Solution to Chemical Mystery #6: The Case of the Collapsing Can

Crush a can with chemistry

In Chemical Mystery #6, I used chemistry to crush a metal can. To do so, concentrated sodium hydroxide solution (about 35% NaOH by weight) was added to a can that was almost completely filled with carbon dioxide gas. The can was then sealed. The carbon dioxide gas in the can reacted with the added sodium hydroxide:

2 NaOH(aq) + CO2(g) --> Na2CO3(aq) + H2O(l)        Equation 1

This chemical reaction removed the gas from the can. Of course this lowered the gas pressure inside the can. Once the pressure inside the can became low enough, the surrounding air pressure was able to push on the can, causing it to implode. The same effect was not observed in a can simply filled with air, because air contains very little carbon dioxide. The video below shows one way you can carry out this experiment.

So that’s how you can crush a can using chemistry, and also present a neat chemical trick! 

Congratulations to Andres Tretiakov and Bob Worley who both figured out how this experiment works. Bob likes to use plastic soda pop bottles as a less expensive alternative for this experiment, but I happen to think it’s a bit more impressive to use metal cans. For those interested, Flinn Scientific has published a procedure on how to carry out this experiment using plastic bottles1.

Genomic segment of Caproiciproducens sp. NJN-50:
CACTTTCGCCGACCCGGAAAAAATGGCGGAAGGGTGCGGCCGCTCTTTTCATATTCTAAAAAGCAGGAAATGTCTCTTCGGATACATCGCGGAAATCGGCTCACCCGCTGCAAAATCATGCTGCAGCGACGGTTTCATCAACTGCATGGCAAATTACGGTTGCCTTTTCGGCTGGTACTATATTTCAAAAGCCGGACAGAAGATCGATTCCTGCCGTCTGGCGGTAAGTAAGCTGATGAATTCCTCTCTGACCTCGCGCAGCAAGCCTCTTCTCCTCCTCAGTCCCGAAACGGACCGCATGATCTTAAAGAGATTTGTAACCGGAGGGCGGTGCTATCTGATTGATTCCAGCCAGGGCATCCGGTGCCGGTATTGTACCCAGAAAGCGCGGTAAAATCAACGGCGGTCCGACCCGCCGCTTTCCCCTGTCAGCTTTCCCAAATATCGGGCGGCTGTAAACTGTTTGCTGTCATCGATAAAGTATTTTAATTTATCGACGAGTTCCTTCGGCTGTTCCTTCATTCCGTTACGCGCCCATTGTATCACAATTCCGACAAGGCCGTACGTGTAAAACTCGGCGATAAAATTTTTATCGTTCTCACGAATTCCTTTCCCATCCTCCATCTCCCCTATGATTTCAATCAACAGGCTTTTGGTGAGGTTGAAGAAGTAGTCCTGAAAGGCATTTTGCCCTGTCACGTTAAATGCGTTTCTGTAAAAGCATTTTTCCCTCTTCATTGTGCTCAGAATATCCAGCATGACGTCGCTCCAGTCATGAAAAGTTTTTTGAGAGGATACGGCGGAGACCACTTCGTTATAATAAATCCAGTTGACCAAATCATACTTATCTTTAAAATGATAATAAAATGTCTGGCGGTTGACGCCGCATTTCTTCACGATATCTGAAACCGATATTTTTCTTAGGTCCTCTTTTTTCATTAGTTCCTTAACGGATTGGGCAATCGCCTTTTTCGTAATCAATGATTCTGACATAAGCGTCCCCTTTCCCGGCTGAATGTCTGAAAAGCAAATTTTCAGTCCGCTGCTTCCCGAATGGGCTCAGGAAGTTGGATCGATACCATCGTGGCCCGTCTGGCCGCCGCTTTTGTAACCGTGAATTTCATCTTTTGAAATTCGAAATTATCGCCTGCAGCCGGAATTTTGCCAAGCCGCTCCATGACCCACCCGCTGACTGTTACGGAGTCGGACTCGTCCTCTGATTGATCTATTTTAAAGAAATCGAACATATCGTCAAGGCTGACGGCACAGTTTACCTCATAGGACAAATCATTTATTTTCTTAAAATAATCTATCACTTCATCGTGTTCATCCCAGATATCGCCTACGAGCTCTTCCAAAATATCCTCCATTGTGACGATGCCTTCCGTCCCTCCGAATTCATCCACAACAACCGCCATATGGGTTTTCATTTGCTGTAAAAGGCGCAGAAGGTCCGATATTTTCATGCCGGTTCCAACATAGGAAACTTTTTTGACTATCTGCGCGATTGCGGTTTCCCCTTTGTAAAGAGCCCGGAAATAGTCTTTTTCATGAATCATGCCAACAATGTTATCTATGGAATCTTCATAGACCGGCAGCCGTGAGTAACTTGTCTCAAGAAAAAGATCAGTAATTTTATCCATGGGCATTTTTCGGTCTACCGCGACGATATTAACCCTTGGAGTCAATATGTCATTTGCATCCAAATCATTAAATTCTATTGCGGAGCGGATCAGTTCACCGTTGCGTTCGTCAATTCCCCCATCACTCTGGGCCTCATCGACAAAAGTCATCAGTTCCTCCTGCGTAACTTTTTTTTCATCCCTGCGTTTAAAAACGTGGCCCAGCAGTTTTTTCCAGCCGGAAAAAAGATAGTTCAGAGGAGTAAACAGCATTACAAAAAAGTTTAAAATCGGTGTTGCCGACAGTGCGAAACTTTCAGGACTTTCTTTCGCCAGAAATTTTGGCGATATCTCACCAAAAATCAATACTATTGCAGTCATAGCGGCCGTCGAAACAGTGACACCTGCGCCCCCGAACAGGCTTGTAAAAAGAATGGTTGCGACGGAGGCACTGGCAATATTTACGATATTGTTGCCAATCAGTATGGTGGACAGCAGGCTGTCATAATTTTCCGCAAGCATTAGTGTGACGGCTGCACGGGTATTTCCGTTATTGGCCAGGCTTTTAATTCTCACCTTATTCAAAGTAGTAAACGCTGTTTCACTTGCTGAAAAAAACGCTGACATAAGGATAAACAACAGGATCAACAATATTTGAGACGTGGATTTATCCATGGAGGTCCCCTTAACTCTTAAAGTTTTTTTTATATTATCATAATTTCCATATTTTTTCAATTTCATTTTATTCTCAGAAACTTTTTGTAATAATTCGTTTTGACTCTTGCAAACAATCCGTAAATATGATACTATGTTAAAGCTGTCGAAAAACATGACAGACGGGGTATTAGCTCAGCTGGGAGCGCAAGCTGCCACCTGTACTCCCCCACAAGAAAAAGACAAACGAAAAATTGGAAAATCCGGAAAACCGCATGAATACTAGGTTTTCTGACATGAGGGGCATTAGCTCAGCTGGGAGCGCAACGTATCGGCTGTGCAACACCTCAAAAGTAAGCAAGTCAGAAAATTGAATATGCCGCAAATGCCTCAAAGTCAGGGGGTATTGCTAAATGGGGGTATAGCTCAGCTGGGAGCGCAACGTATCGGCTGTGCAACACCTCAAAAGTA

There are a surprising number of concepts that can be taught while using this demonstration. Certainly one can discuss the gas laws and composition of the atmosphere when using this demonstration. Students could be challenged to identify reactions that might allow one to crush a can filled with air. This demonstration can also provide a reference point for one way chemistry is being used to combat climate change: sodium hydroxide, though application of Equation 1, is used as a reagent to remove carbon dioxide from the atmosphere2-4. Finally, this experiment provides an example of a spontaneous reaction for which both the enthalpy and entropy changes are negative. Although I didn’t mention it in the video, the can becomes quite warm as a result of the reaction (negative enthalpy )and a gas is consumed (negative entropy). 

Are there any other concepts you think might relate to this particular experiment? I'd love to hear your thoughts in the comments below.

References:
1.    https://www.flinnsci.com/media/621027/91423.pdf
2.    http://scholar.harvard.edu/files/davidkeith/files/97.stolaroff.aircaptur...
3.    http://wordpress.ei.columbia.edu/lenfest/files/2012/11/ZEMAN_LACKNER_200...
4.    http://www.popsci.com/molika-ashford/article/2008-10/better-co2-scrubber